# Default SSL material locations
        ca-base /etc/ssl/certs
        crt-base /etc/ssl/private

        # Default ciphers to use on SSL-enabled listening sockets.
        # For more information, see ciphers(1SSL). This list is from:
        #  https://hynek.me/articles/hardening-your-web-servers-ssl-ciphers/
        ssl-default-bind-ciphers ECDH+AESGCM:DH+AESGCM:ECDH+AES256:DH+AES256:ECDH+AES128:DH+AES:ECDH+3DES:DH+3DES:RSA+AESGCM$
        ssl-default-bind-options no-sslv3

defaults
        log     global
        mode    http
        option  httplog
        option  dontlognull
        timeout connect 5000
        timeout client  50000
        timeout server  50000
        errorfile 400 /etc/haproxy/errors/400.http
        errorfile 403 /etc/haproxy/errors/403.http
        errorfile 408 /etc/haproxy/errors/408.http
        errorfile 500 /etc/haproxy/errors/500.http
        errorfile 502 /etc/haproxy/errors/502.http
        errorfile 503 /etc/haproxy/errors/503.http
        errorfile 504 /etc/haproxy/errors/504.http

frontend ourwebsitefrontend
        bind *:80
        mode http
        default_backend ourwebsiteendpoint

backend ourwebsiteendpoint
    balance roundrobin
    option forwardfor
    http-request set-header X-Forwarded-Port %[dst_port]
    http-request add-header X-Forwarded-Proto https if { ssl_fc }
    option httpchk HEAD / HTTP/1.1\r\nHost:localhost
    server backend-server1 172.16.0.1:8080 check
    server backend-server2 172.16.0.2:8080 check

listen stats
    bind :32600
    stats enable
    stats uri /
    stats hide-version
    stats auth username:password

Remember to replace the backend server private IP address with the actual private IP addresses for your Alibaba ECS instances.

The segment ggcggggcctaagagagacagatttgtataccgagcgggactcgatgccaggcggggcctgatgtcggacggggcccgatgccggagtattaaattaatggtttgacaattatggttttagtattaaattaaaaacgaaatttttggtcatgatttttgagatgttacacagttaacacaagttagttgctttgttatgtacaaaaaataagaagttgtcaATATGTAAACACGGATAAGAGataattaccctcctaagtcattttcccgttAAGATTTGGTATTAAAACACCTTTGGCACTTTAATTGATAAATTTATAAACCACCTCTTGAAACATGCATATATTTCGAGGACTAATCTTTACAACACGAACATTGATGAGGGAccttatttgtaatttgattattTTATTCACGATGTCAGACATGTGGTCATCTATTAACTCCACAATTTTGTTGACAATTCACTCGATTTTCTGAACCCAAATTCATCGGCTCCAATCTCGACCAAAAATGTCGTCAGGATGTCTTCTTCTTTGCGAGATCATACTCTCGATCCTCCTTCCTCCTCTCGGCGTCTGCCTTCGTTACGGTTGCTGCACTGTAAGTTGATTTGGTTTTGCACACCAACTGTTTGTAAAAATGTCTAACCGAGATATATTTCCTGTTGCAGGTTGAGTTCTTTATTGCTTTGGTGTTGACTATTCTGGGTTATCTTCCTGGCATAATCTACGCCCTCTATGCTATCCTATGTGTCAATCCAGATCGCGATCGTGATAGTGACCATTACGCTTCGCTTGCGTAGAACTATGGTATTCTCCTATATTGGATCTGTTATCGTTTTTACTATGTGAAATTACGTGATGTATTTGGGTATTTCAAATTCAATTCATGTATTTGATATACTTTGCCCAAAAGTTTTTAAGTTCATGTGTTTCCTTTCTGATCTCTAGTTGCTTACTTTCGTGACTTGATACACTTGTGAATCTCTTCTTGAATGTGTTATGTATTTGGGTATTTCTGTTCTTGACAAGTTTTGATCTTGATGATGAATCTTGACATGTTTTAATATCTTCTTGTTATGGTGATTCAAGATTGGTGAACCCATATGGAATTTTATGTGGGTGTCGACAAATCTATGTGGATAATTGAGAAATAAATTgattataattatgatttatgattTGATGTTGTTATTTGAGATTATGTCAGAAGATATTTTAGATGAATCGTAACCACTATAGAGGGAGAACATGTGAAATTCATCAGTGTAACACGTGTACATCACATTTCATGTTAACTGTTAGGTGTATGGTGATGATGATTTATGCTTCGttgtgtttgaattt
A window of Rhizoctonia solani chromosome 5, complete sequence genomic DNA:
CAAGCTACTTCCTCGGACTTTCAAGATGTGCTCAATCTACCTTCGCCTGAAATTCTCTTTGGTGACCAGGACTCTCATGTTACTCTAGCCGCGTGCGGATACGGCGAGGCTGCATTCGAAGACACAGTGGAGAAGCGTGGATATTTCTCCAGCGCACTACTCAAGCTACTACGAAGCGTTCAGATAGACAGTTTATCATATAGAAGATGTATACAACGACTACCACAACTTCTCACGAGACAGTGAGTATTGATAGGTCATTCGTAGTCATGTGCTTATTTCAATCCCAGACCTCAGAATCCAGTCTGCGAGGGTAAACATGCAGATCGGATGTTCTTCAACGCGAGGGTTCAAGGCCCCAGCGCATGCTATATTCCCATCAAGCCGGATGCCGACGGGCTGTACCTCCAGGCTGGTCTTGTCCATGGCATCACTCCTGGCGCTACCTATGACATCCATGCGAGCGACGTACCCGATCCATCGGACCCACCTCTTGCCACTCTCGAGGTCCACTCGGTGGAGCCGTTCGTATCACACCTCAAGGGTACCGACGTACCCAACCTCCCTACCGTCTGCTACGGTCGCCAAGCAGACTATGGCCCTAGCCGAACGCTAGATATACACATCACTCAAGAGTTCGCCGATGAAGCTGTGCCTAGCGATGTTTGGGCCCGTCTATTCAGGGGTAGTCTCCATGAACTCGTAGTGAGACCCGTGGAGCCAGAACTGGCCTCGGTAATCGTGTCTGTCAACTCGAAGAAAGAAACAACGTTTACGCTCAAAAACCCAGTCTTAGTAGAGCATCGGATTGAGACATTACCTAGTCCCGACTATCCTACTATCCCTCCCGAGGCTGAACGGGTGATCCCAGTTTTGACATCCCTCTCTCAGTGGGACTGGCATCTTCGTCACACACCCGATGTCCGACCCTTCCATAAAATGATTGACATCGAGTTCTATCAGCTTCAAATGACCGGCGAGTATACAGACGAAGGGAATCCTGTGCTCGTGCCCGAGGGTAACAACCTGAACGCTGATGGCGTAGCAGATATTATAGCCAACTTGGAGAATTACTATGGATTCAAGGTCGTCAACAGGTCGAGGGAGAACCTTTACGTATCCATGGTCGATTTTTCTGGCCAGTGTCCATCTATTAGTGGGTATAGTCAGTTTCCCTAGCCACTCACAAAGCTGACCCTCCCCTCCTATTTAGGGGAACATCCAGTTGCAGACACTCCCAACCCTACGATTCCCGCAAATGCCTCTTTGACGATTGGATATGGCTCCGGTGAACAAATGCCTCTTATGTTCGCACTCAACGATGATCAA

Then, restart HaProxy server to reload the changes:

$ sudo service haproxy restart

Step 3: Configuring the First Backend Server (backend-server1)

Next, login to the first backend server and change the hostname to backend-server1 using the command below:

$ sudo nano /etc/hostname

Change the one line to:

backend-server1

Then, edit the hosts file:

$ sudo nano /etc/hosts

Add a second line with the IP address 127.0.1.1 and the name of the new host:

127.0.0.1   localhost
127.0.1.1   backend-server1
 ...     

Press CTRL + X , Y and Enter to save the file.

Reboot backend-server1

$ sudo reboot

Wait for a few moments, SSH back to backend-server1 and update the package information list:

$ sudo apt-get update 

Then, install Apache web server using the command below:

$ sudo apt-get install apache2

Change Apache listening port to port 8080:

$ sudo nano /etc/apache2/ports.conf

Look for the line

$ Listen 80

And change it to:

$ Listen 8080

Press CTRL + X , Y and Enter to save the file.

Then open the default Apache virtual host file and change the port to 8080:

$ sudo nano /etc/apache2/sites-available/000-default.conf

At the beginning of the file, look for the line:

<VirtualHost *:80> 

And change it to

<VirtualHost *:8080>

Restart Apache:

$ sudo systemctl restart apache2

Next we need to create a sample website on the root of the website.

We first delete the default index.html that ships with Apache:

$ sudo rm /var/www/html/index.html

We can now create a test web page for our server:

$ sudo nano  /var/www/html/index.html

Copy paste the content below and save the file :

<html>
  <head>
    <title>Back End Server 1</title>
  </head>
  <body>
    <h1>Success!  The Backend Server 1 is working!</h1>
  </body>
</html>